Over the past week New York
marked the 400th anniversary of the Dutch arrival with a design
festival on Governor’s Island and the
unveiling of a pavilion
by Dutch architect Ben Van Berkel, among
The events were sprinkled with references to Mannahatta, or “island of many hills” as the 500 or so Lenape inhabitants called it. If the anniversary has a central image, it’s the computer rendering of the unspoiled Manhattan landscape of 1609, with its rolling hills and salt marshes.
The image was drawn from the Mannahatta Project, a decade-long effort by Landscape
ecologist Eric Sanderson
to map the ecology of Manhattan in the hours before Henry Hudson arrived. An exhibition based on Sanderson’s work and designed by Abbott Miller, Mannahatta/Manhattan: A Natural History of New York City, is on exhibition at the Museum of the City of New York until October 12 and Sanderson’s informed imaginings of wild Manhattan is on the cover story of this
month’s National Geographic.
An early hint of Mannahatta
nostalgia came last year at the Whitney Museum’s Bienniale,
where Fritz Haeg, an architect by training and artist by temperament,
filled the museum courtyard with habitations for the bald eagle, bobcat, beaver
and nine other creatures that Sanderson says would lived on the museum’s
Madison Avenue site 400 years ago.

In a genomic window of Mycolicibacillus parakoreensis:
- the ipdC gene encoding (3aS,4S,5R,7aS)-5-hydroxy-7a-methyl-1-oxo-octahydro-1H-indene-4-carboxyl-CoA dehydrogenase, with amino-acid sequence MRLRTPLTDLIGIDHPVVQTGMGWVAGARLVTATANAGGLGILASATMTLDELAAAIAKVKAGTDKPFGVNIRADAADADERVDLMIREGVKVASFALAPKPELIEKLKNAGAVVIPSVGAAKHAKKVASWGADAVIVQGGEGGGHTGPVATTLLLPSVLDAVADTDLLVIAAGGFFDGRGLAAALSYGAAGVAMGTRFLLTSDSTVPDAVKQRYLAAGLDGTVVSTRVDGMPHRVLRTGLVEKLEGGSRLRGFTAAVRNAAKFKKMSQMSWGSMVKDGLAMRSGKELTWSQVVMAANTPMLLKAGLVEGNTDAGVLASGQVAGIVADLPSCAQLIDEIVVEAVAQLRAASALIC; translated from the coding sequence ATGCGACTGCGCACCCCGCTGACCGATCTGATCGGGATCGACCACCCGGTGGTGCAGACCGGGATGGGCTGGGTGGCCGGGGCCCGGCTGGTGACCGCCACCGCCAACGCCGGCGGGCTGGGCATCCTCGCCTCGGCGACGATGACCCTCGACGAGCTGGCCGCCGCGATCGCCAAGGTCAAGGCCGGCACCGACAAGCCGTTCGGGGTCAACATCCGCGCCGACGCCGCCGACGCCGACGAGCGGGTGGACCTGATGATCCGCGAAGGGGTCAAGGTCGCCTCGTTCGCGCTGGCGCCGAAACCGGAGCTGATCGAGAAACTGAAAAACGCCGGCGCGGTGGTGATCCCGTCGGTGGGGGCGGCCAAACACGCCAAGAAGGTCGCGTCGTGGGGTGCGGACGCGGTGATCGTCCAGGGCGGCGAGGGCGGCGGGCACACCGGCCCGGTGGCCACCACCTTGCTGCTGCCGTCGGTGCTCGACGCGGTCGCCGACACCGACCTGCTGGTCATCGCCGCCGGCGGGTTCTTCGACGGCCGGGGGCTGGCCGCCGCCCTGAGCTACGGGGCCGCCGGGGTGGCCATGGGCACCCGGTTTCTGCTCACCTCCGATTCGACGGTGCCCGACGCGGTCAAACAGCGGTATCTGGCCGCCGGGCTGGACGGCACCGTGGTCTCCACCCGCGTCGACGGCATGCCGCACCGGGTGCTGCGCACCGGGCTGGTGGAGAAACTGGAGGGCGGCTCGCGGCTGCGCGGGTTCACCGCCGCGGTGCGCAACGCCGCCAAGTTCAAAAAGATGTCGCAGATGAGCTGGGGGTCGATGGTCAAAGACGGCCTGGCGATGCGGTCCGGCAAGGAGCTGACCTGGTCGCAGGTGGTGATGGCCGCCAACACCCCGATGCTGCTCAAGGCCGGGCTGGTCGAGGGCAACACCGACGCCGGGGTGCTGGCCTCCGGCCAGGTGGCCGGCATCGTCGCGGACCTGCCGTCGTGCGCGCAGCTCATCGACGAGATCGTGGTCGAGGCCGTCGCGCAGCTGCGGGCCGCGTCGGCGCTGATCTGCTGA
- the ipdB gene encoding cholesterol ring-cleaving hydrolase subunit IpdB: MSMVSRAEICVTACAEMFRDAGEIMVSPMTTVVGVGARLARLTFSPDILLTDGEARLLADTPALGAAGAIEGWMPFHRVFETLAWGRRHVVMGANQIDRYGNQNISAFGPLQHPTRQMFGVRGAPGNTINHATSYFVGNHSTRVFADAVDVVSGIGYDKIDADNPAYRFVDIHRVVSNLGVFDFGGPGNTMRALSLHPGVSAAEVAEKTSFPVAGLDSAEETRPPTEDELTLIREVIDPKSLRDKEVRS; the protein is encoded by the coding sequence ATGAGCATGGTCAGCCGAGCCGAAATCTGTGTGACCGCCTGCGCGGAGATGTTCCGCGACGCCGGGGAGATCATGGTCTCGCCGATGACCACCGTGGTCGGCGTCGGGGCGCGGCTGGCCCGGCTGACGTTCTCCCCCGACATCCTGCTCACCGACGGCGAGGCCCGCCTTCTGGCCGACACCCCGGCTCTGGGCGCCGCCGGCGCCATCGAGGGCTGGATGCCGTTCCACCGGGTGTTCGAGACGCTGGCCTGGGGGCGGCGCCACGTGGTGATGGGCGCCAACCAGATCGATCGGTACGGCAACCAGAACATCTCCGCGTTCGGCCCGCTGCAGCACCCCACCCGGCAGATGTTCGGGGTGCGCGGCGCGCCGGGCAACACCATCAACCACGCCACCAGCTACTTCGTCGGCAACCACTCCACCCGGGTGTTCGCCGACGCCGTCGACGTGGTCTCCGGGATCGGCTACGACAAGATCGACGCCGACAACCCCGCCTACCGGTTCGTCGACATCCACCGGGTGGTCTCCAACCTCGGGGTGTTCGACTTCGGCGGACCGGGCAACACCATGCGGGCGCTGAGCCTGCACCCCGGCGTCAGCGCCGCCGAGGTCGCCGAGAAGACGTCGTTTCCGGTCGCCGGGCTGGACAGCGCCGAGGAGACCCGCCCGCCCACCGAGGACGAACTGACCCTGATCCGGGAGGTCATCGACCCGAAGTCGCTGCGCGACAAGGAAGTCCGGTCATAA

The Lenape revival includes a
garden Haeg created on the lawn of a public housing development in the Chelsea neighborhood of New York
using only plants that the Lenape employed for food or medicine, a list that includes hazelnut, persimmon, milkweed and elderberry.
The planting is part of a four-year project called Edible
which Haeg persuades homeowners to rip up their front lawn and create an edible
garden. You might think of it as a home makeover show with a radical activist
Last night Haeg threw a party
for the publication of his book The Sundown Salon Unfolding Archive, a scrapbook of performances, stunts and happenings
held at his geodesic dome in Los Angeles. For six years, the Sundown Salons
were a gathering spot for the city’s avant-garde, and Haeg has documented them
on one 140-foot long accordion-fold paper with text on one side and photos on